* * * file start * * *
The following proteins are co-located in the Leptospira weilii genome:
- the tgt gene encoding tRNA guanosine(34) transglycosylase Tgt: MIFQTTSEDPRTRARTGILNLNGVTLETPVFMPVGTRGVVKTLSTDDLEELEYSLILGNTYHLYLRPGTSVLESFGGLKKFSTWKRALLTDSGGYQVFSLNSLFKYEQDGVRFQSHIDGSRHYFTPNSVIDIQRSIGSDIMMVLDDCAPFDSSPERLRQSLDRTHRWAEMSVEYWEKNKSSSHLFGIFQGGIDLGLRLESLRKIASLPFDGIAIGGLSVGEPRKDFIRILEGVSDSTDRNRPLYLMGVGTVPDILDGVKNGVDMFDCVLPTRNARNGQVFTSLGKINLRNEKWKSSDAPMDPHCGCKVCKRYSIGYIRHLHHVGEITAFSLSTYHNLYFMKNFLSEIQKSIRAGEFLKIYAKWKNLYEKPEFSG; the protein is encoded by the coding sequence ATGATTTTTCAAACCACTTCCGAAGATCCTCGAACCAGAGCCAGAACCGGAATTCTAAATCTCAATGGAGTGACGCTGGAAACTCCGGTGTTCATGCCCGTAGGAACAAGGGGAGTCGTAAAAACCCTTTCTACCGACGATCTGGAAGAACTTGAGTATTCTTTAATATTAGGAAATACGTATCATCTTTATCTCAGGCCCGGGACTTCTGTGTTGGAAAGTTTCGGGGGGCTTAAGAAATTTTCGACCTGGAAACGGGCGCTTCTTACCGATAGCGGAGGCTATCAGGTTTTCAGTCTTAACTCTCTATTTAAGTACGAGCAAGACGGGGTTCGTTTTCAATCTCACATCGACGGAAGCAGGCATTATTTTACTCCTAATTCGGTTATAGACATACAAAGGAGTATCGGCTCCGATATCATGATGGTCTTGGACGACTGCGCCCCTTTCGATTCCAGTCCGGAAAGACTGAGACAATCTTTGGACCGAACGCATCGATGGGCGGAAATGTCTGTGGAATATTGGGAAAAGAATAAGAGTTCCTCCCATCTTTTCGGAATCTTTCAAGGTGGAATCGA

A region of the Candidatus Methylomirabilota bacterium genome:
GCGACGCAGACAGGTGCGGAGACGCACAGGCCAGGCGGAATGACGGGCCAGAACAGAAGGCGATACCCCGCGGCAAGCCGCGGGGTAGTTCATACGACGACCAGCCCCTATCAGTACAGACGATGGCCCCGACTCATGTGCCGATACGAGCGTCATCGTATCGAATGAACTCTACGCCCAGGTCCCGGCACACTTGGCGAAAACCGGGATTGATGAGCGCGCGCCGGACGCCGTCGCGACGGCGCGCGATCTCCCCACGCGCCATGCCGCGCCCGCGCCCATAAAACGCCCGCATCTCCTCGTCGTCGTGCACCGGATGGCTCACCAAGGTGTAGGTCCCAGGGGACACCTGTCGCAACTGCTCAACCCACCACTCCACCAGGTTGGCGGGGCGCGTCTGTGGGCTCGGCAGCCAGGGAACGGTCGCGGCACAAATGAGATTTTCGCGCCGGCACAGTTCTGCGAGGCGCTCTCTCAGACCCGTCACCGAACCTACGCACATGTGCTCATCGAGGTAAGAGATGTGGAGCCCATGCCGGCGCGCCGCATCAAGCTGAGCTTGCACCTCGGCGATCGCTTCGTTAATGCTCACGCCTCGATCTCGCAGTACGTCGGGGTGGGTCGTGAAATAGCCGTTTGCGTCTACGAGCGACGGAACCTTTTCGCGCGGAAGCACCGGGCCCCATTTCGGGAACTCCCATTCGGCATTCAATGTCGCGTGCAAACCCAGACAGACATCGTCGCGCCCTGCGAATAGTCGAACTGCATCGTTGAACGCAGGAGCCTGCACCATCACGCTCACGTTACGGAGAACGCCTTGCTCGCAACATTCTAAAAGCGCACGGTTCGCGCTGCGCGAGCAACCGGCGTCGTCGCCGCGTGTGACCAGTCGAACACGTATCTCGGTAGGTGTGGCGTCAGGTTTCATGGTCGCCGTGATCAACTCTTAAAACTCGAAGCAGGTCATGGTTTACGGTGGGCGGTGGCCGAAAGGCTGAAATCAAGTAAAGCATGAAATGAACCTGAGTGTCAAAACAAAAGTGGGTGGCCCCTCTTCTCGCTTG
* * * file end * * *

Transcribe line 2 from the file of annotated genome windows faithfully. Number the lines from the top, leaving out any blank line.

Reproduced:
- the tgt gene encoding tRNA guanosine(34) transglycosylase Tgt: MIFQTTSEDPRTRARTGILNLNGVTLETPVFMPVGTRGVVKTLSTDDLEELEYSLILGNTYHLYLRPGTSVLESFGGLKKFSTWKRALLTDSGGYQVFSLNSLFKYEQDGVRFQSHIDGSRHYFTPNSVIDIQRSIGSDIMMVLDDCAPFDSSPERLRQSLDRTHRWAEMSVEYWEKNKSSSHLFGIFQGGIDLGLRLESLRKIASLPFDGIAIGGLSVGEPRKDFIRILEGVSDSTDRNRPLYLMGVGTVPDILDGVKNGVDMFDCVLPTRNARNGQVFTSLGKINLRNEKWKSSDAPMDPHCGCKVCKRYSIGYIRHLHHVGEITAFSLSTYHNLYFMKNFLSEIQKSIRAGEFLKIYAKWKNLYEKPEFSG; the protein is encoded by the coding sequence ATGATTTTTCAAACCACTTCCGAAGATCCTCGAACCAGAGCCAGAACCGGAATTCTAAATCTCAATGGAGTGACGCTGGAAACTCCGGTGTTCATGCCCGTAGGAACAAGGGGAGTCGTAAAAACCCTTTCTACCGACGATCTGGAAGAACTTGAGTATTCTTTAATATTAGGAAATACGTATCATCTTTATCTCAGGCCCGGGACTTCTGTGTTGGAAAGTTTCGGGGGGCTTAAGAAATTTTCGACCTGGAAACGGGCGCTTCTTACCGATAGCGGAGGCTATCAGGTTTTCAGTCTTAACTCTCTATTTAAGTACGAGCAAGACGGGGTTCGTTTTCAATCTCACATCGACGGAAGCAGGCATTATTTTACTCCTAATTCGGTTATAGACATACAAAGGAGTATCGGCTCCGATATCATGATGGTCTTGGACGACTGCGCCCCTTTCGATTCCAGTCCGGAAAGACTGAGACAATCTTTGGACCGAACGCATCGATGGGCGGAAATGTCTGTGGAATATTGGGAAAAGAATAAGAGTTCCTCCCATCTTTTCGGAATCTTTCAAGGTGGAATCGA